So true, never too late. The trick is not to get overwhelmed. You don't have to become self-sufficient overnight. Learn one of two supplemental foraged foods at a time, learn to love them, to incorporate them into your regular recipes, and you will be one step closer to reclaiming your own food destiny. Right now might be a good time to find apples. Everyone knows what apples look like, right, and they are family friendly.

  12. --From the photo it looks like you used Smooth sumac (Rhus glabra) rather than (the hairier) Staghorn sumac (R. typhina)for the za'atar. I'm from Massachusetts & the staghorn variety is more common here. The individual berries do have that lemony coating but have a very hard woody core. It seemed that you ground up that hard core in making your spice--am i correct? I tried separating the red tart part from the hard seed but it was impossible so i gave up. I thought that the hard parts would not be good in a mix--but perhaps i just need to grind them finely!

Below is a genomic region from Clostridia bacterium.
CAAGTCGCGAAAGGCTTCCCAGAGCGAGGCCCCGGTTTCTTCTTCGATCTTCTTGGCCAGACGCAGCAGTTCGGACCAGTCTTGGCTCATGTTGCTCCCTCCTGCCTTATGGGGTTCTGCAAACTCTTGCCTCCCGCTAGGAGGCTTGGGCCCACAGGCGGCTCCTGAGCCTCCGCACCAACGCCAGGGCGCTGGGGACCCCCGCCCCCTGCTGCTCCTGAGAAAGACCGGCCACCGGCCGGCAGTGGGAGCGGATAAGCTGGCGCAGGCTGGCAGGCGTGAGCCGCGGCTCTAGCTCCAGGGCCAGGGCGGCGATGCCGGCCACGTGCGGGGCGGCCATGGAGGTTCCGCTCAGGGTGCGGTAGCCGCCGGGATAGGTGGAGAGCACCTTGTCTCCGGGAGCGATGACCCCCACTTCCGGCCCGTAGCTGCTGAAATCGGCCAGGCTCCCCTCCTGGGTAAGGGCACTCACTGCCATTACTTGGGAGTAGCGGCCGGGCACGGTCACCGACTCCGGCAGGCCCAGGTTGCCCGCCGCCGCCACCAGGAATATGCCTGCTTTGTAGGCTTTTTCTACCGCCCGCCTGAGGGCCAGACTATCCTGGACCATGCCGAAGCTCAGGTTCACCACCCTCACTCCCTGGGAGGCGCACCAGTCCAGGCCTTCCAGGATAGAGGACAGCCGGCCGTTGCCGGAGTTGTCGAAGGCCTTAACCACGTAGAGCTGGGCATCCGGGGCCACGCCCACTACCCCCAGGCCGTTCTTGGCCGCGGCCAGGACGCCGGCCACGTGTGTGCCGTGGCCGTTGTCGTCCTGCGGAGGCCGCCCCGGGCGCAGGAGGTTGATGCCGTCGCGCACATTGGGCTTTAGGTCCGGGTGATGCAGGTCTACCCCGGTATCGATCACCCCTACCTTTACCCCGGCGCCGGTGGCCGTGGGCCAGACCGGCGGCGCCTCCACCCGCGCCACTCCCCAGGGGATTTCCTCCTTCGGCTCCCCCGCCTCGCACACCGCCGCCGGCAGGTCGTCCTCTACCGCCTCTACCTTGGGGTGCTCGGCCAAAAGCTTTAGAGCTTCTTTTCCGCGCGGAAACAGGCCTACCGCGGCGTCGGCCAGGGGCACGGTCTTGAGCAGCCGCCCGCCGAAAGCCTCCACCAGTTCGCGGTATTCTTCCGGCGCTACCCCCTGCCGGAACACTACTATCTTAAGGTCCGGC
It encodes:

I made a video on youtube about sumacade--check it out by typing my name--Blanche Derby-- in the search engine;it should come up.
    Thanx for your articles-- they're very informative...

  13. Blanche-

    Sometimes I leave the core in, and sometimes I sift it out after gently grinding the sumac. Have you tried giving it a few short buzzes in an electric spice grinder, then sifting?

    Also, yes, I do use prefer to use smooth sumac, even though we also have staghorn sumac here. I've found the flavor of smooth sumac to be dramatically more intense.


Post a Comment

Popular Posts